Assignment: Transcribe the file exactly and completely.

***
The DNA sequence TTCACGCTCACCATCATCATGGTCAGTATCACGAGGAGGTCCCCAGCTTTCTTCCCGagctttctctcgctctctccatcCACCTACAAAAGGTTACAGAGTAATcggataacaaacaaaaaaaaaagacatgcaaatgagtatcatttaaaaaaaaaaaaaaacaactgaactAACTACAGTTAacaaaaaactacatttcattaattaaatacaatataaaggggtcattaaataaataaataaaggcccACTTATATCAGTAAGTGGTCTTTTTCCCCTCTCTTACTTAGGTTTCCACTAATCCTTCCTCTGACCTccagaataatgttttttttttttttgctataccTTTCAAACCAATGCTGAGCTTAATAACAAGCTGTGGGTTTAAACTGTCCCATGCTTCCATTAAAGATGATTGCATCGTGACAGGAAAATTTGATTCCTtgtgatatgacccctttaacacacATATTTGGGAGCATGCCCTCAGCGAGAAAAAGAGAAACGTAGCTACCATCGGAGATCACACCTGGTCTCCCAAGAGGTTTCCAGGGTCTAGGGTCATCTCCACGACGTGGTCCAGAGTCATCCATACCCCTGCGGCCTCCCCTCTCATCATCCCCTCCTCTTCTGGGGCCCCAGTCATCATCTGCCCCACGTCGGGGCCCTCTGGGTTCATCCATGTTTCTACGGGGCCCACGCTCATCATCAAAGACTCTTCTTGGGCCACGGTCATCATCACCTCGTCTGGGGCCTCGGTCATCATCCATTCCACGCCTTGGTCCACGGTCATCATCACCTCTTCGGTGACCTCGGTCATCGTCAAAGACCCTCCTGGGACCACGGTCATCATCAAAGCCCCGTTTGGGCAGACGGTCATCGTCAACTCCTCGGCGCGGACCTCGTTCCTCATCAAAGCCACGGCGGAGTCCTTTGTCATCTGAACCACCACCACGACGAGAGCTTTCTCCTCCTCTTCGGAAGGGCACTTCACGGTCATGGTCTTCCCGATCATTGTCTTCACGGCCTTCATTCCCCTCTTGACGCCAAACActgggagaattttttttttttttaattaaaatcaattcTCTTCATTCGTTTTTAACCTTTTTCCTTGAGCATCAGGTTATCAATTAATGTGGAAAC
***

The DNA sequence TTCACGCTCACCATCATCATGGTCAGTATCACGAGGAGGTCCCCAGCTTTCTTCCCGagctttctctcgctctctccatcCACCTACAAAAGGTTACAGAGTAATcggataacaaacaaaaaaaaaagacatgcaaatgagtatcatttaaaaaaaaaaaaaaacaactgaactAACTACAGTTAacaaaaaactacatttcattaattaaatacaatataaaggggtcattaaataaataaataaaggcccACTTATATCAGTAAGTGGTCTTTTTCCCCTCTCTTACTTAGGTTTCCACTAATCCTTCCTCTGACCTccagaataatgttttttttttttttgctataccTTTCAAACCAATGCTGAGCTTAATAACAAGCTGTGGGTTTAAACTGTCCCATGCTTCCATTAAAGATGATTGCATCGTGACAGGAAAATTTGATTCCTtgtgatatgacccctttaacacacATATTTGGGAGCATGCCCTCAGCGAGAAAAAGAGAAACGTAGCTACCATCGGAGATCACACCTGGTCTCCCAAGAGGTTTCCAGGGTCTAGGGTCATCTCCACGACGTGGTCCAGAGTCATCCATACCCCTGCGGCCTCCCCTCTCATCATCCCCTCCTCTTCTGGGGCCCCAGTCATCATCTGCCCCACGTCGGGGCCCTCTGGGTTCATCCATGTTTCTACGGGGCCCACGCTCATCATCAAAGACTCTTCTTGGGCCACGGTCATCATCACCTCGTCTGGGGCCTCGGTCATCATCCATTCCACGCCTTGGTCCACGGTCATCATCACCTCTTCGGTGACCTCGGTCATCGTCAAAGACCCTCCTGGGACCACGGTCATCATCAAAGCCCCGTTTGGGCAGACGGTCATCGTCAACTCCTCGGCGCGGACCTCGTTCCTCATCAAAGCCACGGCGGAGTCCTTTGTCATCTGAACCACCACCACGACGAGAGCTTTCTCCTCCTCTTCGGAAGGGCACTTCACGGTCATGGTCTTCCCGATCATTGTCTTCACGGCCTTCATTCCCCTCTTGACGCCAAACActgggagaattttttttttttttaattaaaatcaattcTCTTCATTCGTTTTTAACCTTTTTCCTTGAGCATCAGGTTATCAATTAATGTGGAAAC